Your body language determines how people perceive you.
Excellent non-verbal communication skills tell your audience that you're confident, energetic, engaged, and honest, says Tonya Reiman, author of The Power of Body Language.
Someone with poor non-verbal skills, however, may give off an impression of low self-esteem and a lack of interest, she says.
“Is this 100 per cent fair? Not necessarily. But it is how humans are programmed.”
When dealing with the business world, it's especially important that you're aware of your body language. Your non-verbal cues and gestures can make or break relationships, and may have a significant impact on your success.
Here are 10 common body language mistakes employees make.
1. Poor posture
How we feel affects how we stand. In order to be perceived as confident, you must stand tall, with your neck elongated, ears and shoulders aligned, chest slightly protruding, and legs slightly apart, distributing weight evenly, Reiman says. “This does several things. It changes the chemicals in our brain to make us feel stronger and more confident, and it gives the outward appearance of credibility, strength, and vitality.”
People often slump their shoulders either due to bad backs, fatigue, lack of confidence, or general disregard. “This will give others the impression of insecurity, laziness, and a general sense of unhappiness.”
2. Not being in sync
When we like someone, we naturally match and mirror their voice, tone, tempo, body posture, and movements, says Patti Wood, a body language expert and author of SNAP: Making the Most of First Impressions Body Language and Charisma.
“If you were to watch the conversation on a video, it might look like you're dancing with the other person,” Wood says. “If you don't 'dance' with your teammates it can make you look you're not interested in what they are saying, you are not a good team player, or, in the extreme cases, that you are lying.”
3. Fidgeting and big hand movements
In business, small gestures tend to demonstrate the biggest points. “It is rare to see the alpha of the group wildly flailing about,” Reiman says. “Powerful business people tend to use smaller, more subtle hand gestures to demonstrate their point with authority.”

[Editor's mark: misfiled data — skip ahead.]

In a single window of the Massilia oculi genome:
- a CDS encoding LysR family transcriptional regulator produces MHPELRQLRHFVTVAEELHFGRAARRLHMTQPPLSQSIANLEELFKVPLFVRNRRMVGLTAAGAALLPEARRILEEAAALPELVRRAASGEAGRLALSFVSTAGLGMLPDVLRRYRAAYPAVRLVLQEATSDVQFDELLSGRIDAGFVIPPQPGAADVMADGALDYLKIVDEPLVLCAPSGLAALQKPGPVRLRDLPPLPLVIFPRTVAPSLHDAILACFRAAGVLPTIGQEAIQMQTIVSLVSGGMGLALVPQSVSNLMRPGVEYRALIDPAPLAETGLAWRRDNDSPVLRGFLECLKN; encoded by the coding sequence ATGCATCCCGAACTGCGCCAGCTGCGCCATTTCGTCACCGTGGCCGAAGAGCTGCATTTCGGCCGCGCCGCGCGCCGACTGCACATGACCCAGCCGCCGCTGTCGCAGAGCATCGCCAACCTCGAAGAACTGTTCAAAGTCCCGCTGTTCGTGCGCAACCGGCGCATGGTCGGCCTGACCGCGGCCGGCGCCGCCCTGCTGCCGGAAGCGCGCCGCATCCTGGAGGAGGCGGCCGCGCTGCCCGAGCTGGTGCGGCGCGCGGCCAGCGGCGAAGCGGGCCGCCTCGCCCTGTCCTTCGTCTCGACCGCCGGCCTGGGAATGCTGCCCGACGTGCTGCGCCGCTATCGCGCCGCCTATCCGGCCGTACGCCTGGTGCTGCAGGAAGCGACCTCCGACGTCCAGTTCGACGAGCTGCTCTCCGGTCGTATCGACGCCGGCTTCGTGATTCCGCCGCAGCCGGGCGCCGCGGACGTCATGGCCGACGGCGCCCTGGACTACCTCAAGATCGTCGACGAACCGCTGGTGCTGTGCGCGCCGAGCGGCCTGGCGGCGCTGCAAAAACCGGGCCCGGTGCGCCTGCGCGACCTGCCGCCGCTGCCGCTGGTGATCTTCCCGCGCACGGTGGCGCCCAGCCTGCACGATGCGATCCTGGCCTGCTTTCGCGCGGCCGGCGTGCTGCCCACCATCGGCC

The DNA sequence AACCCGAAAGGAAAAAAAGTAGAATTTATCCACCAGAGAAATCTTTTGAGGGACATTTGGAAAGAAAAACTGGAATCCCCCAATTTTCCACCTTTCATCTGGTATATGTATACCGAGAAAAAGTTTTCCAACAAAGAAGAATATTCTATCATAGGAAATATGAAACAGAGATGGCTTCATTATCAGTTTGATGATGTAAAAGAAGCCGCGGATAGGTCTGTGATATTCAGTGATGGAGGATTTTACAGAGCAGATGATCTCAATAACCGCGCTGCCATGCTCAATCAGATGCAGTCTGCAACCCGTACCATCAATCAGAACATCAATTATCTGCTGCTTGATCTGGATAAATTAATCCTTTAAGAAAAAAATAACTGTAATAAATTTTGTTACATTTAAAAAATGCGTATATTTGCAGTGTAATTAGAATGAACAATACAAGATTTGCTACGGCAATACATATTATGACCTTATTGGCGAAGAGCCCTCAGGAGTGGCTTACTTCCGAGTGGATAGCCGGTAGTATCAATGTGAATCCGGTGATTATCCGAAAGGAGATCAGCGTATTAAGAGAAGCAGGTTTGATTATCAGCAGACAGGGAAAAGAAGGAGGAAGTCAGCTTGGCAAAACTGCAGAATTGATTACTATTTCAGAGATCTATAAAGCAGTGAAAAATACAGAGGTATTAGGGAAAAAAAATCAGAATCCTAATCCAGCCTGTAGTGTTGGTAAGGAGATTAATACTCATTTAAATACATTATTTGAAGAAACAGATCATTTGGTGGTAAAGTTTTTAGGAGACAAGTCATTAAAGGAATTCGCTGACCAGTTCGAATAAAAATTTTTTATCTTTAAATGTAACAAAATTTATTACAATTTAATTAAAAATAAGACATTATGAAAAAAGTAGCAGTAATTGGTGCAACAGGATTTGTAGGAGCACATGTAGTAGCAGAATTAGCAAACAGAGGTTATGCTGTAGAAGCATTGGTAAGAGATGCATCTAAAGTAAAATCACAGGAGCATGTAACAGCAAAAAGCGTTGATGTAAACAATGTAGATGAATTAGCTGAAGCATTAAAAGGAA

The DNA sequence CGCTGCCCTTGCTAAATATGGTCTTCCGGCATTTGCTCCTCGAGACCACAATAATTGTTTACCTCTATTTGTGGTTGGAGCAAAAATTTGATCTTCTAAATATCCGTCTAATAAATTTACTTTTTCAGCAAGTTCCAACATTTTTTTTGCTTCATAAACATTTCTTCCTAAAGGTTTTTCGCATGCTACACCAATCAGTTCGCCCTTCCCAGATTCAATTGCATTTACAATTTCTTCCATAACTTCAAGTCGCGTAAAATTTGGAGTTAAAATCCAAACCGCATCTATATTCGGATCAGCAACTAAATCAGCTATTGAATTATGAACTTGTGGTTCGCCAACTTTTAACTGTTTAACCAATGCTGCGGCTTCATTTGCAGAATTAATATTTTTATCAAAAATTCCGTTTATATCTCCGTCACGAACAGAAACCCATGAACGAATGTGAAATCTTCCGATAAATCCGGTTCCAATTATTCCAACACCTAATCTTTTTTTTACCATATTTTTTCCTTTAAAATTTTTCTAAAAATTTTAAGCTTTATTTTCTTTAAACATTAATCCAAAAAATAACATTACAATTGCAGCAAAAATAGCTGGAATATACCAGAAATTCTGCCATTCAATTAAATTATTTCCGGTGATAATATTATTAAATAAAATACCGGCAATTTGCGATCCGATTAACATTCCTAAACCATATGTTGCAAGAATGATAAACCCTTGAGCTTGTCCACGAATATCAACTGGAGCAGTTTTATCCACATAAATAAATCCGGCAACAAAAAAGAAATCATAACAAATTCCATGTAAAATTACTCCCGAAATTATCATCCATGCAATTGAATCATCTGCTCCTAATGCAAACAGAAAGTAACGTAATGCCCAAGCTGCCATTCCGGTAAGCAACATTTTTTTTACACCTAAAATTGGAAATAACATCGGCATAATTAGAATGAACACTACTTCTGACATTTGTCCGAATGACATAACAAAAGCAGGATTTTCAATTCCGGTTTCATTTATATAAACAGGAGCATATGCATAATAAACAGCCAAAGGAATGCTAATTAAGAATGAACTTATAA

However, so many people in the workplace today make big hand gestures or fidget with their hands, phone or hair. “This demonstrates weakness and a lack of confidence.”
4. Giving no physical feedback or facial expression
A big mistake a lot of employees make that can be detrimental to their success: showing no empathy or interest in what their colleagues are saying.
“We often express interest through raised eyebrows, smiles, head nods, vocal utterances (like 'uh-huh'), and leaning forward,” Wood says. “If you don't give feedback physically, people think you don't care, that you're stuck up, and host of other negative attributes.”
5. No eye contact
“Cultural respective eye contact is one of the main components of non-verbal communication,” Reiman explains. The ability to gaze at another while speaking denotes authority, confidence, and presence. “Studies suggest that holding eye contact while speaking has an enormous impact on your ability to persuade. Lack of eye contact often implies deception,” she says. When breaking eye contact, it is better to break off to the left or to the right, as looking down suggests insecurity.
6. Bad handshake
Ideally, your handshake should be firm, but not overbearing. “The secret to a great handshake is palm-to-palm contact,” Wood says. You want to slide your hand down into the web of theirs, and make palm-to-palm contact. Lock thumbs, and apply an equal amount of pressure.
7. Mismatched verbal and non-verbal messages
Making facial expressions that appear to show the opposite emotional reaction to what you are saying is another common mistake, Wood says. For example: You say, “that sounds great” in a monotone voice, while you cross your arms and roll your eyes. “I believe this is the worst mistake any communicator can make,” she says. “Some people do it as a passive aggressive way of getting their message across.”
8. Failing to smile
“The smile is accompanied by increased activity in the left pre-frontal cortex — the seat of positive emotions,” Reiman says. Smiling demonstrates confidence, openness, warmth, and energy. It also sets off the mirror neurons in your listener instructing them to smile back, she says. Without the smile, an individual is often seen as grim or aloof.
“Of course, worse than the non-smiler is the perma-grinner, who smiles too often and is perceived as insincere and misleading,” Reiman adds.
9. Eye rolling
Eye rolling is a sign of contempt, frustration, exasperation, and aggression, Reiman says. “While for some it's a habit, it is a completely conscious act that can be avoided with self-awareness.”
Eye rolling signals to your listener that you don't appreciate or respect them or what they are saying. “This is such a strong signal that researchers have proven that rolling your eyes after a spouse has spoken is a strong predictor of divorce,” she says.
10. Crossing arms defensively
Look around in a meeting and you'll likely notice a few colleagues crossing their arms. “You should always keep your hands in view when you are talking,” Wood explains. “When a listener can't see your hands, they wonder what you are hiding.”